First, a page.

I’ve always been terrified of the idea of suburbia. There’s a very clear memory that I have of visiting my cousins, and both of our families taking a Sunday walk to the local play area under gloomy grey skies. I watched the other people doing the same thing as us and thought: dear God, I do not want this life.
The sad thing is that I always thought that was inevitable.
My childhood was beyond lovely. Aside from the torture of not being allowed MacDonalds and fizzy pop every week I was very lucky. But growing up in a small town, all you were ever exposed to was 2.4 children, house and a steady job. My experience of other places in the UK showed it to be a universal concept. I’d have to get a degree, find a job and eventually buy a house. Work, pay off my mortgage, and then die.
Not such a bad existence, not really. But the thought of it still made the insides of my younger self twist uncomfortably. Even before my age was in double digits.
I held this inevitability with me until I turned 20.
Because then I went to the Edinburgh fringe.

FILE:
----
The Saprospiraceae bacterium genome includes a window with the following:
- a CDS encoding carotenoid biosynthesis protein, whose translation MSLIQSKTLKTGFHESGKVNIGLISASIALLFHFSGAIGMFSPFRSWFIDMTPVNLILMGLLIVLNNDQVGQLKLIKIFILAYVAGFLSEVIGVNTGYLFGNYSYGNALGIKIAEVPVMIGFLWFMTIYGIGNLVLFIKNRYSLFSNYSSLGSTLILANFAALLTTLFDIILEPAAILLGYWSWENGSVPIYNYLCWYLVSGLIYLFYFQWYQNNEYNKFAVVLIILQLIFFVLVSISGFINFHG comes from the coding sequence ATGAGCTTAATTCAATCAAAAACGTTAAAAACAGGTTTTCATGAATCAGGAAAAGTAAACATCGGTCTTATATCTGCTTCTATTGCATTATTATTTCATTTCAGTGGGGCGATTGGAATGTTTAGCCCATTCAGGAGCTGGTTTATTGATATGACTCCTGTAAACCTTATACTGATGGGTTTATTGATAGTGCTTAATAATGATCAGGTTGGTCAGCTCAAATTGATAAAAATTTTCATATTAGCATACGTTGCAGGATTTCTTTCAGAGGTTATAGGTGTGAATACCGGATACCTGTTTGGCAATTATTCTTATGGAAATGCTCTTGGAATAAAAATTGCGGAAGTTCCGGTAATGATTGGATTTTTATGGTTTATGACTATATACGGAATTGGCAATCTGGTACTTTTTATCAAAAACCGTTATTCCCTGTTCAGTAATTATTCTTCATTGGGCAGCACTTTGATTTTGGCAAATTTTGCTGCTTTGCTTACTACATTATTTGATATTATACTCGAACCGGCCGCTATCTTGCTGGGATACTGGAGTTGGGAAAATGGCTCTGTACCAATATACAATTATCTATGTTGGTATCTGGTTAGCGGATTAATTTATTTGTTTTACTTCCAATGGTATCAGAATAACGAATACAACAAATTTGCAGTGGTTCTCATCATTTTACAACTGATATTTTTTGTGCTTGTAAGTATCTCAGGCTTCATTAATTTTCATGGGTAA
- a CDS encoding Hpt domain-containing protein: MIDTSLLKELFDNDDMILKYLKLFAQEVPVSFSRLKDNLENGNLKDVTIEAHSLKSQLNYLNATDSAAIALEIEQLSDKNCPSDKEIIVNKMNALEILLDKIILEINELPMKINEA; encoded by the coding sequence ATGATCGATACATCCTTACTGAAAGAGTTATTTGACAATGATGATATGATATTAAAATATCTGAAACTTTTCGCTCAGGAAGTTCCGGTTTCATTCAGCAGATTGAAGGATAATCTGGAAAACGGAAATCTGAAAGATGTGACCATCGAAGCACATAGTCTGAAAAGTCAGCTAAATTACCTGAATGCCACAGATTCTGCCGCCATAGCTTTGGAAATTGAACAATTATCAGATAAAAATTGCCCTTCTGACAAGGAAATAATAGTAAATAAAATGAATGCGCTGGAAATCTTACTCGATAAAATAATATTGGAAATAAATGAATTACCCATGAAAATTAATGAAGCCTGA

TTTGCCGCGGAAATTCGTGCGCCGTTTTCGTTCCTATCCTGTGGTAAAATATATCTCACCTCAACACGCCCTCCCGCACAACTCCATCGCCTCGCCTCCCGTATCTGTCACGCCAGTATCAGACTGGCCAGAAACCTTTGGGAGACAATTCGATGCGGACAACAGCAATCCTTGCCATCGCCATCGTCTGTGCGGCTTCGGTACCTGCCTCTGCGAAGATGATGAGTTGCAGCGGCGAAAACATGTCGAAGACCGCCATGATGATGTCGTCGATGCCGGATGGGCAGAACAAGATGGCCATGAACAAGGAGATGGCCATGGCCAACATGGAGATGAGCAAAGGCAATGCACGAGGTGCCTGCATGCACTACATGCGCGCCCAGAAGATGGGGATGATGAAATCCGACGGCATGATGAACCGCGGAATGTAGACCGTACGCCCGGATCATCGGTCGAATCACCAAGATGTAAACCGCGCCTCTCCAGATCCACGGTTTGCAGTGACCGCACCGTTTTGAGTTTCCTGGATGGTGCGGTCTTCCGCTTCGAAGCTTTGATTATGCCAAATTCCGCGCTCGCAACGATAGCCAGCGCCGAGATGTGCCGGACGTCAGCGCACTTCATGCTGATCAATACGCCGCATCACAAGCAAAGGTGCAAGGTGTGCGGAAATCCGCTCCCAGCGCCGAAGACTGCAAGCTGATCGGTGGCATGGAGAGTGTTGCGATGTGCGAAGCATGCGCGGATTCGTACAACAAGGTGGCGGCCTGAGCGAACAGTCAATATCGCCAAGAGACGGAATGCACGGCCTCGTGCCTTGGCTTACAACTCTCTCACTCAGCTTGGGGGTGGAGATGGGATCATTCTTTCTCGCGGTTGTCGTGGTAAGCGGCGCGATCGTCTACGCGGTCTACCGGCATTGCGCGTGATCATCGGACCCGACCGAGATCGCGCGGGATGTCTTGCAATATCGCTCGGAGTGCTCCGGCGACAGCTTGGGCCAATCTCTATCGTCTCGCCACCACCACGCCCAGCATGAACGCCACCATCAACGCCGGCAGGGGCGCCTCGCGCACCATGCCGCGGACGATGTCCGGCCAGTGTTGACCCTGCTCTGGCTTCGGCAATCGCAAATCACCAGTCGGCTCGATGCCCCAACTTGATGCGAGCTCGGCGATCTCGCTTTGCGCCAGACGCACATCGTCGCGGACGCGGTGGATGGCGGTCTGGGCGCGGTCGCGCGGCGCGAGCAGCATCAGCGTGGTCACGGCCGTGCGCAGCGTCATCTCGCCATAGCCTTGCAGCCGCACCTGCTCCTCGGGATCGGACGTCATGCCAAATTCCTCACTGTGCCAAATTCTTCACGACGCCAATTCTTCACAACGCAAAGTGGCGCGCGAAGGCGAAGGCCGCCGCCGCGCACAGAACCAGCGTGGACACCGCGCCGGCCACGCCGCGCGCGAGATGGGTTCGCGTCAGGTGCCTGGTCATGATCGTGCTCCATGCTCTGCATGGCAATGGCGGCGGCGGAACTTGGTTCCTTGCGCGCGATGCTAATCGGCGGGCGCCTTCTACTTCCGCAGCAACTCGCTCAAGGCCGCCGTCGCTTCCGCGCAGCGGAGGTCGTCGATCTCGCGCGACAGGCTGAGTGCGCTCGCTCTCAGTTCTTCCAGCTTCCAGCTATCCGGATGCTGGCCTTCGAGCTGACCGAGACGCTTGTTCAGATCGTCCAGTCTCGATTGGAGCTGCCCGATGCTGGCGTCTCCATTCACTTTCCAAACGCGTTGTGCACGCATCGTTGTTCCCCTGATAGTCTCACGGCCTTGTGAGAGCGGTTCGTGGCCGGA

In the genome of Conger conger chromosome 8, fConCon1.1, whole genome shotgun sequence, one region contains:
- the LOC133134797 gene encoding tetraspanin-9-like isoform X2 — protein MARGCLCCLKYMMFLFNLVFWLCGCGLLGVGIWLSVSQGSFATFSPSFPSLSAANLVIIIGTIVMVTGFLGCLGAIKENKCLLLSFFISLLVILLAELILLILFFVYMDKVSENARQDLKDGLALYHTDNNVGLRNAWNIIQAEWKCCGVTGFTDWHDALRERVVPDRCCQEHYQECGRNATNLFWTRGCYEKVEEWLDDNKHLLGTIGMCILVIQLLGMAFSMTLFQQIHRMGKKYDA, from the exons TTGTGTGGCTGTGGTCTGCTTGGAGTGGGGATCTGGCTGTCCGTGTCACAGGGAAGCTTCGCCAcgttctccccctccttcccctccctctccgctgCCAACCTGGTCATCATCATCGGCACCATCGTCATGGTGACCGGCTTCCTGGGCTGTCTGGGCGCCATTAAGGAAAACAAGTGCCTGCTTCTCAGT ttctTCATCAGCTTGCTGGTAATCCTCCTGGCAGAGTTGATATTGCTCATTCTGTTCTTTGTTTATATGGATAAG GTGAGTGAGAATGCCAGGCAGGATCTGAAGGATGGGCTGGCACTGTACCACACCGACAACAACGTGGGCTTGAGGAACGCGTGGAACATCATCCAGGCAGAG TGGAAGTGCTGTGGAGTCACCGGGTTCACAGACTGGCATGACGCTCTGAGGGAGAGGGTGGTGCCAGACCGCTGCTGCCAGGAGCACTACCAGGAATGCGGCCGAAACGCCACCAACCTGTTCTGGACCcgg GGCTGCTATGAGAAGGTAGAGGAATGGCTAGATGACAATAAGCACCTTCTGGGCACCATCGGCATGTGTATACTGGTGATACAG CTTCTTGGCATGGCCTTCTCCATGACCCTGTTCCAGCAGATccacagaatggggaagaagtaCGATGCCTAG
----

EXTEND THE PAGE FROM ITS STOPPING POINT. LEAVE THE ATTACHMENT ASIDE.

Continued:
Obviously I knew that people working in theatre existed, but in much the same way that I know New York exists. It was real to me only through films and fiction. But spending weeks moving amongst thousands of people who paid their rent doing something creative was truly eye opening. I was Dorothy finding a world of technicolour.
Of course once you’re out of the Matrix other things become clear too. Where once I’d make plans certain that I’d never be able to follow through I now felt empowered to take my life in a different direction. I realised that I was able to make decisions about things that would truly throw me off the path I thought I’d be following forever. My world expanded.
It was just something you said: “I’ll move to a hot country one day.” But you never really believed you’d do it.
And then, I did.
Would I have been brave enough to move to London, let alone Australia, had I not been inspired to broaden my horizons in Edinburgh 9 years ago? I hope so, but I suspect not.